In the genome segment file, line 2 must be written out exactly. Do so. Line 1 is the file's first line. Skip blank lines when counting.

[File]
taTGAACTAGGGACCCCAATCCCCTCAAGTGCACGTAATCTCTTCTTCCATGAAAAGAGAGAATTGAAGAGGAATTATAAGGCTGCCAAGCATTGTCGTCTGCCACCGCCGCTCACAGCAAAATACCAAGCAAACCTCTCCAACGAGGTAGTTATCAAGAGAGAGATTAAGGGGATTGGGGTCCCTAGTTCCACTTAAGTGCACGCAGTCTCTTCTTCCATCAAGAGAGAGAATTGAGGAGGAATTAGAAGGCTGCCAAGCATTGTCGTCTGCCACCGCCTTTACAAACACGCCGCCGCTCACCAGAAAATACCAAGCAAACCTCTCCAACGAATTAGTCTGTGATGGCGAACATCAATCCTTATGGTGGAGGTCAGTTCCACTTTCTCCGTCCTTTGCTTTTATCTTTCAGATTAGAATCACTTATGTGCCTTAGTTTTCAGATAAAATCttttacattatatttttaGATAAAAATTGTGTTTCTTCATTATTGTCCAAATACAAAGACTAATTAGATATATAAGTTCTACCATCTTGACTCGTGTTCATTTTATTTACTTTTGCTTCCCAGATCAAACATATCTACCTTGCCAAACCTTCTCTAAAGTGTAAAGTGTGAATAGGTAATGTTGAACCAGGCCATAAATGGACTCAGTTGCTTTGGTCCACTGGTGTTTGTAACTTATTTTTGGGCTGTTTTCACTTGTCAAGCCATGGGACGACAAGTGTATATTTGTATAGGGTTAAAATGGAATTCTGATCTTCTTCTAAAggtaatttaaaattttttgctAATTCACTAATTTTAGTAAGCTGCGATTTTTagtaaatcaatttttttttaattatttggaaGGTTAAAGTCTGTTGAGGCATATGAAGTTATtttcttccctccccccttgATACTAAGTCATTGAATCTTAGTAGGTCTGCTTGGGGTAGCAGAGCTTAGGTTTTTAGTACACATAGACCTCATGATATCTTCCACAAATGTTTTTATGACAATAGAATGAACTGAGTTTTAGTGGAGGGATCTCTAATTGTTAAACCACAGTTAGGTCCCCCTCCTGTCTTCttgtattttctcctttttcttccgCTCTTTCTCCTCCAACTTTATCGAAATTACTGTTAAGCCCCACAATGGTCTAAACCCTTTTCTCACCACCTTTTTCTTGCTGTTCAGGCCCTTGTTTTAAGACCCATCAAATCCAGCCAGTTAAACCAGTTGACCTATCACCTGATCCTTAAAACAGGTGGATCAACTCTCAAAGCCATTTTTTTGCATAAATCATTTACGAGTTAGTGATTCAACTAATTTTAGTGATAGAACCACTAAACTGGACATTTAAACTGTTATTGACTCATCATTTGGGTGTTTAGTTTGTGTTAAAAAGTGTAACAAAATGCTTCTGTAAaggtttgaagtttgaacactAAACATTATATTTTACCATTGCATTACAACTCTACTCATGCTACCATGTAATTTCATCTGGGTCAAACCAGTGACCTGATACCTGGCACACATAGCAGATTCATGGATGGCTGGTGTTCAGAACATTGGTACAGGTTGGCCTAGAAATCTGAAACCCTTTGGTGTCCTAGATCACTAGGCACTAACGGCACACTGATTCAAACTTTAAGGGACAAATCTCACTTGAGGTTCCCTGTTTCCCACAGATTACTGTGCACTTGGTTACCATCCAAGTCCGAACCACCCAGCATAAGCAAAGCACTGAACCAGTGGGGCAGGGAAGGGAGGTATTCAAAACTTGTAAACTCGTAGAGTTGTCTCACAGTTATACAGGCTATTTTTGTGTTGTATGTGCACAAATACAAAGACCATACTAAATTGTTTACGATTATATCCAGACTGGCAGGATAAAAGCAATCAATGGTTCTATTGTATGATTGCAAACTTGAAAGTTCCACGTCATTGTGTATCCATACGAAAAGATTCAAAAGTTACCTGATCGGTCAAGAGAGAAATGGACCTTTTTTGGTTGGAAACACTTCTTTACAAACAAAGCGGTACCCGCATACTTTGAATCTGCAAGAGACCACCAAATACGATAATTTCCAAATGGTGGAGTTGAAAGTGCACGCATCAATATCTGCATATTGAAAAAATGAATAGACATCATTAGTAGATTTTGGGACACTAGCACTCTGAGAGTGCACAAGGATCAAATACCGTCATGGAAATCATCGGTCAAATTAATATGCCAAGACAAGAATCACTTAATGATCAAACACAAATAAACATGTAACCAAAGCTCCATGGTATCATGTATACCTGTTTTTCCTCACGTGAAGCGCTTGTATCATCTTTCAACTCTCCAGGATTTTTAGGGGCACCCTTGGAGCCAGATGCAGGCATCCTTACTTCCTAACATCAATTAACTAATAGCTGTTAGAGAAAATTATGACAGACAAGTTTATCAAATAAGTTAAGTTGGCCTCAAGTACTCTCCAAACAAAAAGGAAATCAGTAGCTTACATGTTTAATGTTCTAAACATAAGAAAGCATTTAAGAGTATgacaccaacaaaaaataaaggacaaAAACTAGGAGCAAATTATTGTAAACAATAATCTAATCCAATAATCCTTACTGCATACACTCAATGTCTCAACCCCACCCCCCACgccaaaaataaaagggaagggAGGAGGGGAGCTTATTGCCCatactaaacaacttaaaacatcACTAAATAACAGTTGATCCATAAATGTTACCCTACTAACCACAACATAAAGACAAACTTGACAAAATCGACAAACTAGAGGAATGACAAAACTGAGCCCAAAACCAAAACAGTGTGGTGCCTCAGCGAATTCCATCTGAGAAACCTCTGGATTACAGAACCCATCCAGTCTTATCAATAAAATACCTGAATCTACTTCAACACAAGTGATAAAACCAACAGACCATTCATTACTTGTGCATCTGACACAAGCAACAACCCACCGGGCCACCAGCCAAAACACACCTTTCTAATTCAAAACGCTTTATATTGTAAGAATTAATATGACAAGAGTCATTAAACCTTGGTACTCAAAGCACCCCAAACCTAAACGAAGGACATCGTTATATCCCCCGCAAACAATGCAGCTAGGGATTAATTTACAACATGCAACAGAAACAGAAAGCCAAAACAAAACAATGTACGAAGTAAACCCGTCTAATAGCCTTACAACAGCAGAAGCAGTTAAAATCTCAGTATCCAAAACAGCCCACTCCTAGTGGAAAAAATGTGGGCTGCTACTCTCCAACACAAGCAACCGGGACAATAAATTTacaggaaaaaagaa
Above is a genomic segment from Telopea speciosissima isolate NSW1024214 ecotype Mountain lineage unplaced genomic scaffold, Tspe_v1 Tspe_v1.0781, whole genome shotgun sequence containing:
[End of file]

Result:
Above is a genomic segment from Telopea speciosissima isolate NSW1024214 ecotype Mountain lineage unplaced genomic scaffold, Tspe_v1 Tspe_v1.0781, whole genome shotgun sequence containing: